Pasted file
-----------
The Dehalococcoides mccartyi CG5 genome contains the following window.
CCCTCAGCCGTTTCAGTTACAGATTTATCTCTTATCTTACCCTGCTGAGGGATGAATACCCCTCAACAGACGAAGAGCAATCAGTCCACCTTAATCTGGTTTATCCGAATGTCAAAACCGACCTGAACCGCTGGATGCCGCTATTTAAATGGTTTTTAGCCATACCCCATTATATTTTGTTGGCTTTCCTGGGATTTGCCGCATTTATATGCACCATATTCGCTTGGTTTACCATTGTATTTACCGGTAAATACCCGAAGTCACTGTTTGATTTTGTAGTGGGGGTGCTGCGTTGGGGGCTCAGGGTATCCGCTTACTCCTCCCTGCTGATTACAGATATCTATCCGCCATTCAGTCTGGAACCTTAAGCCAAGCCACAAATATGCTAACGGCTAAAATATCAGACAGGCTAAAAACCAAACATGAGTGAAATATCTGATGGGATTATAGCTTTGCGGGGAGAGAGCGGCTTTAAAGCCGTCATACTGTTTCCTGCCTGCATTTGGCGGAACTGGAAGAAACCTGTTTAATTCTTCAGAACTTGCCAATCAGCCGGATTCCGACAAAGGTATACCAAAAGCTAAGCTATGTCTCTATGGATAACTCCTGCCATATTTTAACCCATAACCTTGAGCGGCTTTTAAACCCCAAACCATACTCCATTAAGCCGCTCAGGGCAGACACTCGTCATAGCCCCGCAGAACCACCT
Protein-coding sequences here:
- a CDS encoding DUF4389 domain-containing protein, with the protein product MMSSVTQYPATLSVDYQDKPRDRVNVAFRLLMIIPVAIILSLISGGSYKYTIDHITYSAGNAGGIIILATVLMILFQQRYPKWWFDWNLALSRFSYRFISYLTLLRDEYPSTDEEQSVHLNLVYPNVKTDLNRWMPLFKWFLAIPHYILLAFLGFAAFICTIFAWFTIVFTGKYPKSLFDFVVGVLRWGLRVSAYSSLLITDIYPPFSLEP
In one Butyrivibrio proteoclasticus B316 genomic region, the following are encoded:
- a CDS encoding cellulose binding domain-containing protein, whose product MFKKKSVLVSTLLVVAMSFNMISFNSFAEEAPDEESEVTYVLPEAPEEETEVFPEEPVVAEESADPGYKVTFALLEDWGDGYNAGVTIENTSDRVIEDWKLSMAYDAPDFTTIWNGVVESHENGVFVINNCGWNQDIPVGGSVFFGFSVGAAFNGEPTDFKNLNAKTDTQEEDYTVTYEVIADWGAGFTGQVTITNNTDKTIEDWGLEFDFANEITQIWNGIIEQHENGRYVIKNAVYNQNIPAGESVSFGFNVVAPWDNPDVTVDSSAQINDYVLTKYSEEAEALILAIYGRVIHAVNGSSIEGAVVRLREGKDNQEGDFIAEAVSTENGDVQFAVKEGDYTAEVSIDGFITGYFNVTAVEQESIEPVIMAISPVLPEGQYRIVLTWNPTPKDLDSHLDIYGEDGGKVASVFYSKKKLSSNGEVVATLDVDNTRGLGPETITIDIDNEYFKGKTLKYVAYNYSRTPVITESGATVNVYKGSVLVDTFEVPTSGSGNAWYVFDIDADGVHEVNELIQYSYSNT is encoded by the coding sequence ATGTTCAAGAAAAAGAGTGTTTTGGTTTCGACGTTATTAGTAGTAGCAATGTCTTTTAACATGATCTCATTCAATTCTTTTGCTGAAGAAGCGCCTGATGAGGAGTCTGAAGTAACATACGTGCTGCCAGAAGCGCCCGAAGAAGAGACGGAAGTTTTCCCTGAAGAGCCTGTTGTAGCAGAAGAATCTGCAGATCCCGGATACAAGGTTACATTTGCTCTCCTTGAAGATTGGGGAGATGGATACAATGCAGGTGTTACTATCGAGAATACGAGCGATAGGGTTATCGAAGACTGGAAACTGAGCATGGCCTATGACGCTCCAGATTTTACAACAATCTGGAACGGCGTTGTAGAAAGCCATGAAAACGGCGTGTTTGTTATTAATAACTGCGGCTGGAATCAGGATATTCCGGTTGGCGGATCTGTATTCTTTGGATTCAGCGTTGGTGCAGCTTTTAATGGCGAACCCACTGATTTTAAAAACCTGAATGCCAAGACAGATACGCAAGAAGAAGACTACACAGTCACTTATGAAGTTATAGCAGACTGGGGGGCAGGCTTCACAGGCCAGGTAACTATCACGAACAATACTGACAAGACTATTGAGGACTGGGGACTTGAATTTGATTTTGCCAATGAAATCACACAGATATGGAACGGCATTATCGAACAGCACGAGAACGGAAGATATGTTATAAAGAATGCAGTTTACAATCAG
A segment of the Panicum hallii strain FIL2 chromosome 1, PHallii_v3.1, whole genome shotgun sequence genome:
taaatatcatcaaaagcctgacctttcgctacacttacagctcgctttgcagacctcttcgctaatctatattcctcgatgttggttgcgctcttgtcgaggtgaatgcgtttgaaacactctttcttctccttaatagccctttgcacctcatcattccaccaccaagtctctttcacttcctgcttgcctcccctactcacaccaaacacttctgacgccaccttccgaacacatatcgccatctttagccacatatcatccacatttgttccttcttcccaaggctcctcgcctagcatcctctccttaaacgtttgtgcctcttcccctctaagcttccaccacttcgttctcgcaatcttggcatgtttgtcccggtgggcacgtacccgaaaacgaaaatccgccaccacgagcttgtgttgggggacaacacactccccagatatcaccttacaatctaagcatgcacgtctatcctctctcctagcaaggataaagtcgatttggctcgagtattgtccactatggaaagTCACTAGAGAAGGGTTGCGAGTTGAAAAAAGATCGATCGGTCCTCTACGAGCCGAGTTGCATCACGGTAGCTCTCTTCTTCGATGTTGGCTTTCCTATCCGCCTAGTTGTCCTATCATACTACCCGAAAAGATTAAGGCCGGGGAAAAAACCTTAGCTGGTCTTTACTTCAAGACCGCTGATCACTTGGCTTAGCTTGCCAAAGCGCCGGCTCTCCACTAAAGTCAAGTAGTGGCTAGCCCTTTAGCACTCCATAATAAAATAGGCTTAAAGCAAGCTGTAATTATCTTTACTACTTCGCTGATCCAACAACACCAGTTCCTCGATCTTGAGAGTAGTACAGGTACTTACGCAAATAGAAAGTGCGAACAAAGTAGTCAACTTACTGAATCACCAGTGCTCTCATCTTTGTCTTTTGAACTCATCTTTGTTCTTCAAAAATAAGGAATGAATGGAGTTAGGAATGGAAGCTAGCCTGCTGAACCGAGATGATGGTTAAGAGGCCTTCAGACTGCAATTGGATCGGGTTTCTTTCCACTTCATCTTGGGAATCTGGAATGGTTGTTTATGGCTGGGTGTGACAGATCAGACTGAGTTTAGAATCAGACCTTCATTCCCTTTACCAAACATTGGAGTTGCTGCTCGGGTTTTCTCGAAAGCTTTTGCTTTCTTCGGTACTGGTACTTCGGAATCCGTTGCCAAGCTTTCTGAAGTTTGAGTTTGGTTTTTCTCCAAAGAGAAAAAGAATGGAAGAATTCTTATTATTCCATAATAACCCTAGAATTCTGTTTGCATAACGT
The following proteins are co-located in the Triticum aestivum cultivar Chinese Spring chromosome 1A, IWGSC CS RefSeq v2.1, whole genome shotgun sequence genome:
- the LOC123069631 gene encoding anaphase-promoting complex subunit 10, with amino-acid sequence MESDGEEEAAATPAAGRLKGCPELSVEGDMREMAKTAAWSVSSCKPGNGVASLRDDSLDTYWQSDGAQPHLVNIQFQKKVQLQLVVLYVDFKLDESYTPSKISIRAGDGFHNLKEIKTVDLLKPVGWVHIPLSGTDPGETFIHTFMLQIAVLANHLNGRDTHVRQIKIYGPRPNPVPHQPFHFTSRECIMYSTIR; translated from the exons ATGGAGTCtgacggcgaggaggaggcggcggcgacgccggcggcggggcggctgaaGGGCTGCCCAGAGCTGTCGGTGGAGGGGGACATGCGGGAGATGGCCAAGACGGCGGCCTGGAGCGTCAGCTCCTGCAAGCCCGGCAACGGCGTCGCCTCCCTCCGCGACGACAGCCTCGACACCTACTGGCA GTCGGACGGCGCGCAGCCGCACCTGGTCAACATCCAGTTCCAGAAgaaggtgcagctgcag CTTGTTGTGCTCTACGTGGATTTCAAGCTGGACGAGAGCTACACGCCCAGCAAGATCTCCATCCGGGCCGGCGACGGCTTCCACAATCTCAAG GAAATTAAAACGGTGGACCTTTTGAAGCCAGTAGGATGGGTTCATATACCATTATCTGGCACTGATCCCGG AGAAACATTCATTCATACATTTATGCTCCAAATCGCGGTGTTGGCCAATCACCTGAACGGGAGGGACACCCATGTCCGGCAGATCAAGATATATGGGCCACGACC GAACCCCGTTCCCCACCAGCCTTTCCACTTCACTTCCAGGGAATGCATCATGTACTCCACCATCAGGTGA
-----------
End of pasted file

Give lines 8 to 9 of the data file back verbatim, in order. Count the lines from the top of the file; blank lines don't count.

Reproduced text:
taaatatcatcaaaagcctgacctttcgctacacttacagctcgctttgcagacctcttcgctaatctatattcctcgatgttggttgcgctcttgtcgaggtgaatgcgtttgaaacactctttcttctccttaatagccctttgcacctcatcattccaccaccaagtctctttcacttcctgcttgcctcccctactcacaccaaacacttctgacgccaccttccgaacacatatcgccatctttagccacatatcatccacatttgttccttcttcccaaggctcctcgcctagcatcctctccttaaacgtttgtgcctcttcccctctaagcttccaccacttcgttctcgcaatcttggcatgtttgtcccggtgggcacgtacccgaaaacgaaaatccgccaccacgagcttgtgttgggggacaacacactccccagatatcaccttacaatctaagcatgcacgtctatcctctctcctagcaaggataaagtcgatttggctcgagtattgtccactatggaaagTCACTAGAGAAGGGTTGCGAGTTGAAAAAAGATCGATCGGTCCTCTACGAGCCGAGTTGCATCACGGTAGCTCTCTTCTTCGATGTTGGCTTTCCTATCCGCCTAGTTGTCCTATCATACTACCCGAAAAGATTAAGGCCGGGGAAAAAACCTTAGCTGGTCTTTACTTCAAGACCGCTGATCACTTGGCTTAGCTTGCCAAAGCGCCGGCTCTCCACTAAAGTCAAGTAGTGGCTAGCCCTTTAGCACTCCATAATAAAATAGGCTTAAAGCAAGCTGTAATTATCTTTACTACTTCGCTGATCCAACAACACCAGTTCCTCGATCTTGAGAGTAGTACAGGTACTTACGCAAATAGAAAGTGCGAACAAAGTAGTCAACTTACTGAATCACCAGTGCTCTCATCTTTGTCTTTTGAACTCATCTTTGTTCTTCAAAAATAAGGAATGAATGGAGTTAGGAATGGAAGCTAGCCTGCTGAACCGAGATGATGGTTAAGAGGCCTTCAGACTGCAATTGGATCGGGTTTCTTTCCACTTCATCTTGGGAATCTGGAATGGTTGTTTATGGCTGGGTGTGACAGATCAGACTGAGTTTAGAATCAGACCTTCATTCCCTTTACCAAACATTGGAGTTGCTGCTCGGGTTTTCTCGAAAGCTTTTGCTTTCTTCGGTACTGGTACTTCGGAATCCGTTGCCAAGCTTTCTGAAGTTTGAGTTTGGTTTTTCTCCAAAGAGAAAAAGAATGGAAGAATTCTTATTATTCCATAATAACCCTAGAATTCTGTTTGCATAACGT
The following proteins are co-located in the Triticum aestivum cultivar Chinese Spring chromosome 1A, IWGSC CS RefSeq v2.1, whole genome shotgun sequence genome: